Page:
My books have helped thousands to step back, and away, from the damaging effects of a narcissistic person, whether it’s a present-day relationship or one that has haunted them from the past. Now, they may help you, too.

Narcissist ruining your life?

Maybe you love one. Or work for one. Maybe you’re related to one. Or were raised by one. Whatever the relationship, you’ve likely been hurt by the narcissist in your life.

If one cannot experience love, is an “I love you” even possible?

Dear [____],

You’re my favorite. My star.

You hold the key to the universe that is me. 

Actually, right now I hold the key. 

And I promise to give it to you. 

When I’m ready. 

I’ll never be ready.

It’s cute how you try.

And try.

Your unswerving devotion to me no matter what I do or say.  

It makes me care about your struggles. 

As a means of using them to fuel my power over you.

I just want the best for me.

Therefore, the first thing you need to do is tell me what I need. 

It better be correct. 

Don’t fuss. You can’t become my star if you fuss. You can’t have the key to the universe that is me, either. That’s what you want, isn’t it?  That’s what you should want. Believe me when I say that others want it—and don’t dare ask me to prove it.

Don’t overestimate your value, dear. 

You are not that special.

I’m your parent so your faults are very obvious to me. 

That’s what parents are for—to point out, to notice, and help their children fix their problems.
I care about you more than you care about yourself…and about me. That’s what really hurts. And that you think you’re better than me.

I have news for you: you’re needy, sensitive, and a bossy, manipulative know-it-all. 

I’m worried about you and it’s my job as a parent to let you know.

But I don’t deserve this; I did not sign up for this. When I brought you into the world, into my family, into my life, I expected you to be better than this. I can’t accept it. 

Or you.

Now, now, don’t look so sad and defeated. You need help. All right, you need my help. No, no, I’m not going to walk away from you now. Whatever gave you that idea?

Stop asking me if I love you. It’s a foolish question. You’re my child. When you make me feel worthwhile I love you more than I love myself. Your siblings don’t understand me because they are selfish and immature. You’ve gotten over that. You’ve transcended yourself. You’re so adult. You’re the good child. I know you’ll never leave me.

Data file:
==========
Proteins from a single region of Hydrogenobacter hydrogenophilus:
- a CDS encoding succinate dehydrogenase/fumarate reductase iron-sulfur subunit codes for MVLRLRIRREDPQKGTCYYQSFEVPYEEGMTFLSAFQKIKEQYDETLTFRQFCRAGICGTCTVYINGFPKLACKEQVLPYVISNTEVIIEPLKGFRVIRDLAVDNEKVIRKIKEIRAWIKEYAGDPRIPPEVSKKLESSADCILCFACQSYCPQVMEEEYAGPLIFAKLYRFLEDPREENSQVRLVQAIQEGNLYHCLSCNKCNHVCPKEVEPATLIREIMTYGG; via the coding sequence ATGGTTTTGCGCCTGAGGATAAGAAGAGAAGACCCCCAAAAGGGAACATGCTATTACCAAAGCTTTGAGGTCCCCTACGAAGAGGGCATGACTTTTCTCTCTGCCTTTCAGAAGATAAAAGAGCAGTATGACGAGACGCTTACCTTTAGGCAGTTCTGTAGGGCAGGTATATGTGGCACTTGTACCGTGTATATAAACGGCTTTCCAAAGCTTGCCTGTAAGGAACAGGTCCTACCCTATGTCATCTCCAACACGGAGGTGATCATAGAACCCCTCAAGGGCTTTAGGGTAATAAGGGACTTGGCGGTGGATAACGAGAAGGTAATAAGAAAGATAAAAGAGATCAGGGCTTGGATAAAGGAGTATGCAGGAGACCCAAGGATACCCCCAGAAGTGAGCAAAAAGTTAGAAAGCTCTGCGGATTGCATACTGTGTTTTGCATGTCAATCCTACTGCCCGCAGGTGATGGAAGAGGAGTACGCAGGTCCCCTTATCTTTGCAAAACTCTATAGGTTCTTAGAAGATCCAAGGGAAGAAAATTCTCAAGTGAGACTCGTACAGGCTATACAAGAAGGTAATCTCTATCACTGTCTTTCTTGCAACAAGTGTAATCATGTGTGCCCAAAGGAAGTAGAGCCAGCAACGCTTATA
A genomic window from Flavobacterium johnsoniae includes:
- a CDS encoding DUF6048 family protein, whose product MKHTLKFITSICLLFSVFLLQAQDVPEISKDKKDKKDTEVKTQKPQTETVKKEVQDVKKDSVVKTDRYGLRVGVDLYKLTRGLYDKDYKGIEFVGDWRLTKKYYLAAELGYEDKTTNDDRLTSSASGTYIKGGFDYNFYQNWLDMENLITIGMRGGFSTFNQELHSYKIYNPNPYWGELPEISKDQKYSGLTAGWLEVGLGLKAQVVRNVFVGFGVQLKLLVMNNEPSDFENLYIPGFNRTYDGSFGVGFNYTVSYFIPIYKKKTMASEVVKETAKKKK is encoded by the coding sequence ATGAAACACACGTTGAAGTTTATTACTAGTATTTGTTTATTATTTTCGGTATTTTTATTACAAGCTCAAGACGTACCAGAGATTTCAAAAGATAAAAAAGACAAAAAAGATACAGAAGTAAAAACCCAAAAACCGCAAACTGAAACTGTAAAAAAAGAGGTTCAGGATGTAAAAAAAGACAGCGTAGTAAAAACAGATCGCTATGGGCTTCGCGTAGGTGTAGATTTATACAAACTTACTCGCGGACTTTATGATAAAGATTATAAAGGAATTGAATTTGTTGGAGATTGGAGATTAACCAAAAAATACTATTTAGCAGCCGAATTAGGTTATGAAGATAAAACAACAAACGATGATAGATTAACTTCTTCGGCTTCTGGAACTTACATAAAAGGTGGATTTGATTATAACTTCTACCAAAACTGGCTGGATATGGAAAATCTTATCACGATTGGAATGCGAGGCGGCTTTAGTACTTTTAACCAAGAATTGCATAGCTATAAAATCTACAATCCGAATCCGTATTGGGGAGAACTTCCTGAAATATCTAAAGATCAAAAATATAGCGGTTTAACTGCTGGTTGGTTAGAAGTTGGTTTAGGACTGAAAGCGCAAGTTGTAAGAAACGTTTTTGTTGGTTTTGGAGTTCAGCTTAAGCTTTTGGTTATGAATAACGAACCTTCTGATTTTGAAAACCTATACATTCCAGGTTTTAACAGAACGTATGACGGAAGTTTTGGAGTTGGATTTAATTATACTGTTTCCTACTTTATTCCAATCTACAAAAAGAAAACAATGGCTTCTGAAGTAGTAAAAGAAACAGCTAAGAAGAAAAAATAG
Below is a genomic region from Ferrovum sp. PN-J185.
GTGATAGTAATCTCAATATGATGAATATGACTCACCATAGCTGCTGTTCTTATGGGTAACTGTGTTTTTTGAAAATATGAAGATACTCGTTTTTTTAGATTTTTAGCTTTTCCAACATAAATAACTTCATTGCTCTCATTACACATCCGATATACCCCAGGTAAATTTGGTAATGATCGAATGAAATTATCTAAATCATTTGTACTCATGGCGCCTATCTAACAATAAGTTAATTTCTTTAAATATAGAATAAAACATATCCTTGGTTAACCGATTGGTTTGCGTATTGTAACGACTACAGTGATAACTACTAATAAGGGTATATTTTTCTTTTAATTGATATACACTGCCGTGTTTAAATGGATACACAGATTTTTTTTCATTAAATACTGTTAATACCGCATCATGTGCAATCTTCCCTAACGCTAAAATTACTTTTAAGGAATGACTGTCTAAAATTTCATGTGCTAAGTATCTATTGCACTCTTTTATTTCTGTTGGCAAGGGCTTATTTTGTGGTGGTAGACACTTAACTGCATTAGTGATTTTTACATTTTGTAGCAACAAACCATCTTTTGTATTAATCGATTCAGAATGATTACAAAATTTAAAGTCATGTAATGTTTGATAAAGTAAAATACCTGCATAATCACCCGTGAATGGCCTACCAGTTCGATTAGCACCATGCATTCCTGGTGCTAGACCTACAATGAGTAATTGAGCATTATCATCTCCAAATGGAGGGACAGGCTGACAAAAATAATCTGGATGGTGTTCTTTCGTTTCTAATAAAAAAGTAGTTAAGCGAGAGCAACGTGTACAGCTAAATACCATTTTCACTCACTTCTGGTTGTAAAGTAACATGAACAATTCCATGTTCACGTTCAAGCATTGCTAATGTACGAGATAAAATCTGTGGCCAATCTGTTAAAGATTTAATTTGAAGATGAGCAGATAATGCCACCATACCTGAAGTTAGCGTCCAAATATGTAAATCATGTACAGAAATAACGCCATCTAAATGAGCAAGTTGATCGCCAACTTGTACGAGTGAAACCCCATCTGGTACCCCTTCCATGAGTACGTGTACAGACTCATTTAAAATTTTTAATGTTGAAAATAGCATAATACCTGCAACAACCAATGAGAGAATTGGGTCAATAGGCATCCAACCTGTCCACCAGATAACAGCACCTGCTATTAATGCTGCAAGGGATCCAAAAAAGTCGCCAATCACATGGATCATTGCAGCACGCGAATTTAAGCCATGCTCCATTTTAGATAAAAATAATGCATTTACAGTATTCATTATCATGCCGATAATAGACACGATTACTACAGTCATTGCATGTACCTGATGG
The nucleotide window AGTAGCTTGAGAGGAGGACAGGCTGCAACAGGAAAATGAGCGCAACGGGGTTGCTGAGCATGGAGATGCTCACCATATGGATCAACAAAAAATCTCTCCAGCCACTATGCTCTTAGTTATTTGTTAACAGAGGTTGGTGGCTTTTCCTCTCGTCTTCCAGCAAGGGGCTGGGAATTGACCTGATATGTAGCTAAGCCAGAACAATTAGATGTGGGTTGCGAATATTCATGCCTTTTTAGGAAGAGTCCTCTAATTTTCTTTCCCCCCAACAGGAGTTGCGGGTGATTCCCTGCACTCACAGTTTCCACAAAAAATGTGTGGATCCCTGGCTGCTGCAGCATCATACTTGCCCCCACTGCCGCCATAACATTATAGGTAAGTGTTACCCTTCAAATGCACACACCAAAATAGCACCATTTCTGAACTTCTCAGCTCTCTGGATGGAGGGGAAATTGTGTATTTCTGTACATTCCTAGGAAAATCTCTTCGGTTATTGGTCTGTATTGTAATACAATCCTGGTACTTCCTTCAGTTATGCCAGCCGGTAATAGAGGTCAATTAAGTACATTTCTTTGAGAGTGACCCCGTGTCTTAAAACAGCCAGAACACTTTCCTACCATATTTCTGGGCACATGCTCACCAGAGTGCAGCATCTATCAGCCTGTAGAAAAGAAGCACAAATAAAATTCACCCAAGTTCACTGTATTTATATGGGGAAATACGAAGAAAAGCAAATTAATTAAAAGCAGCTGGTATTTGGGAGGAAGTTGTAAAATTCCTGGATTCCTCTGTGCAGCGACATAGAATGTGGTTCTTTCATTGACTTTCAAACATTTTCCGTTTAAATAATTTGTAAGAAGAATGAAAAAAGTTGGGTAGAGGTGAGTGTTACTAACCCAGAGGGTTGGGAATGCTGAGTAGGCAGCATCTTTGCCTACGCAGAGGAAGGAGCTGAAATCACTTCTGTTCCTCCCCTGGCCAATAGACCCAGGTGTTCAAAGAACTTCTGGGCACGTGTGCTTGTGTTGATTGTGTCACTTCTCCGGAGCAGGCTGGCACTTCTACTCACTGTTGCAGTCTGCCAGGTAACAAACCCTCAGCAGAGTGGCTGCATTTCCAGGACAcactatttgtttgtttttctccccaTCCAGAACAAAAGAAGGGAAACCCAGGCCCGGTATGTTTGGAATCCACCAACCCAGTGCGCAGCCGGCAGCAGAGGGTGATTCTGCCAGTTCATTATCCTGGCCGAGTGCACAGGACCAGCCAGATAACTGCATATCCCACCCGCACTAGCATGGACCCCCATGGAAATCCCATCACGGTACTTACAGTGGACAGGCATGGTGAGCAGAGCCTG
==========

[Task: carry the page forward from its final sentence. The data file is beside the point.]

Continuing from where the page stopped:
My very own little star that shines on me.

Signed, Your Parent 

—Meredith Gordon Resnick

Adapted from: WHEN YOUR PARENT IS A NARCISSIST: Uncovering origins, patterns, and unconscious dynamics—to help you grow and let go
Copyright 2016 Meredith Gordon Resnick

Game Over image credit: Gerd Altmann via Pixabay https://pixabay.com/users/geralt-9301/

You may feel like you’ve spent a lifetime trying to understand how your narcissistic parent feels. You may have learned to tilt your world to track them as though they are the satellite and you need their signal to survive.

When you feed their ideal self to their satisfaction, you might be rewarded with a compliment or a gift. Or the slightest feeling that maybe, just maybe, you two were starting to connect.

Then again, even if you did everything to your n parent’s satisfaction, maybe you weren’t rewarded. Turns out, you were reading the wrong signal the entire time. And sadly, you were probably the one who felt a bit foolish.

This is what it feels like to have a narcissist parent.

Adapted from When Your Parent Is a Narcissist

Nicole Spector explains what self-awareness entails and how we can better cultivate it. Spector quotes psychologist and author John Duffy who says:

“In effect, self-awareness is the recognition of one’s own emotional state at any given point in time…we are, far too often, wholly unaware of the emotional state we are currently in, and the degree to which that state influences our behavior and thought process. To the degree that we can manage our emotional states, we are better able to manage these other elements of our lives as well.”

Read the article from NBC News here

“Manipulations come in a variety of packages; we often know in our hearts when we’re being played but might not pay attention to the voice within telling us to steer clear. While there are many authentically, genuinely nice people, the narcissist is the one who seems too good to be true.”